The Reconstruction was unsuccessfull because of some important reasons. First, the South was still aracist part of the United States because they created the Jim Crow Laws, what means that the people who lived and administratedthe South were not intelligent. The second example is that Abraham Lincoln, who started and incentivated the Reconstruction, was assassinated by John Wilkes Booth, so it made the Reconstruction process to be less efective. Finally, the last problem was the Solid South, it is a name that the South recieved because it was a solid white, solid racist and solid Democrat, what means that they were not able to support black people. Concluding, all of these examples shows why the Reconstruction was unsuccessfull
Gibson, 1833.” Mahon addressed the federal government’s effort to reunite Seminoles with Creeks as “kindred friends,” but explained this position on White ignorance of Creek-Seminole relations. It is important, though, to emphasize that the difficulty in constructing the fate of the Seminoles relied on treaties written by the White Americans. Oftentimes the Seminoles were also dependent on Blacks both interpreting for, and representing, Seminole Indian interests; leaving speculation of divided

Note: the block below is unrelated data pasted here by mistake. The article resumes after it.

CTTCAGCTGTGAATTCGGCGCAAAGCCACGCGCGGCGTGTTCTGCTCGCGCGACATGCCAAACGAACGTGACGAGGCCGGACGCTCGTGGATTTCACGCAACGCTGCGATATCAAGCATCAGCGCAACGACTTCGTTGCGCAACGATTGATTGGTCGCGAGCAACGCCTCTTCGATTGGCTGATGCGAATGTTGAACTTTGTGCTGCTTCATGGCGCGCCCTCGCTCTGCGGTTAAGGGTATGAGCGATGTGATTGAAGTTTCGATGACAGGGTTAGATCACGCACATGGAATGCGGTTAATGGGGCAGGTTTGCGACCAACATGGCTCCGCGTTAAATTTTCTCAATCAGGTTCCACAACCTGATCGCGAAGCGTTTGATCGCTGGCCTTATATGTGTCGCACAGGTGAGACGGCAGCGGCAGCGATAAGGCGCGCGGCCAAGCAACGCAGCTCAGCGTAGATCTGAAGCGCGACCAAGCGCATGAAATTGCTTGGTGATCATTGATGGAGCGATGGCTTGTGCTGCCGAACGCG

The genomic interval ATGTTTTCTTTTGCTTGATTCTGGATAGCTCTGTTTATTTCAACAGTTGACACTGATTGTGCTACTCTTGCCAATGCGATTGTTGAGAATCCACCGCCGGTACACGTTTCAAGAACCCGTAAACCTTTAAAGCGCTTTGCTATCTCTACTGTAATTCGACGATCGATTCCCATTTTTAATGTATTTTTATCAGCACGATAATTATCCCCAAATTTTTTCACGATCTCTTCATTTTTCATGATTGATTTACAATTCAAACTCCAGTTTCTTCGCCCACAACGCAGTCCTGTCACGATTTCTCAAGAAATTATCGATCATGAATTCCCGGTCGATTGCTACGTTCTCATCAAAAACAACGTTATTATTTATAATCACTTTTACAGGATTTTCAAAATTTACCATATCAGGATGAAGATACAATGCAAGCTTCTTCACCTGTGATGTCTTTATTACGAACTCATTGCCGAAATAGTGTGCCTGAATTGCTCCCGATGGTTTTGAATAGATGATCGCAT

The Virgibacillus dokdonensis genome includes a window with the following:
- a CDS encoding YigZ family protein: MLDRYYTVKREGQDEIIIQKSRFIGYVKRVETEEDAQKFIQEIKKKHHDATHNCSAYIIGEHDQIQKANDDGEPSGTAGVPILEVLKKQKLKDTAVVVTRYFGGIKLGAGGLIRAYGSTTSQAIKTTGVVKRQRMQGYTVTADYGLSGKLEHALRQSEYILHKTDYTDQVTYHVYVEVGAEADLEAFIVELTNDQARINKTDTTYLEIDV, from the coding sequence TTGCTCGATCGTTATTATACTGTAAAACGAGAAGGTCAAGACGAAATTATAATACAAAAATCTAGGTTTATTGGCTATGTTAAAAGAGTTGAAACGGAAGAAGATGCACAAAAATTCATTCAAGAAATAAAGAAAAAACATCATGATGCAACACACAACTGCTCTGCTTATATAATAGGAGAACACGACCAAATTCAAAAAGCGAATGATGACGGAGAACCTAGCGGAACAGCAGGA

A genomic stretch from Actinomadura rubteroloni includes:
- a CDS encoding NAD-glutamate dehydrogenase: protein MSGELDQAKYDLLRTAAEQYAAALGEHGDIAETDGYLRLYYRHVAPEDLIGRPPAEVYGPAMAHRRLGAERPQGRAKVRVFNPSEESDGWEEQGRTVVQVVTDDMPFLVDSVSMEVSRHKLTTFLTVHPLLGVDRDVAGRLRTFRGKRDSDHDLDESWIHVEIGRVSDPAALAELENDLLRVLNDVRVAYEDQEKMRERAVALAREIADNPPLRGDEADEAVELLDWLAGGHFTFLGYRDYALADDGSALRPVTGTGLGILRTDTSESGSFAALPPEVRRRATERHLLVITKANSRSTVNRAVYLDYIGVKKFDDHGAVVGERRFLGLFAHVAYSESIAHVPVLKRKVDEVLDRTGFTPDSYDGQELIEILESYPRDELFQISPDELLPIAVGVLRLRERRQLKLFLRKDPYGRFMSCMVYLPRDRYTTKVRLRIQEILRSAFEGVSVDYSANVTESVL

Then later in de Las Casas life he realized the way the Native Americans were being treated and killed was wrong. Bartolome then shared Helen Hunt Jackson’s views and both became activists for the Native Americans. Andrew Jackson thought that if they were set apart from the white settlers this would allow them to eventually become a more civilized, interesting community and they would no longer be savages. Although there are over 339 years from the time Bartolome de Las Casas wrote Brief Account of the Devastation of the Indies and Helen Hunt Jackson wrote A Century of Dishonor not much seemed to change as far as race relations with the Indians. An author’s view of race relations can change or be influenced by a variety of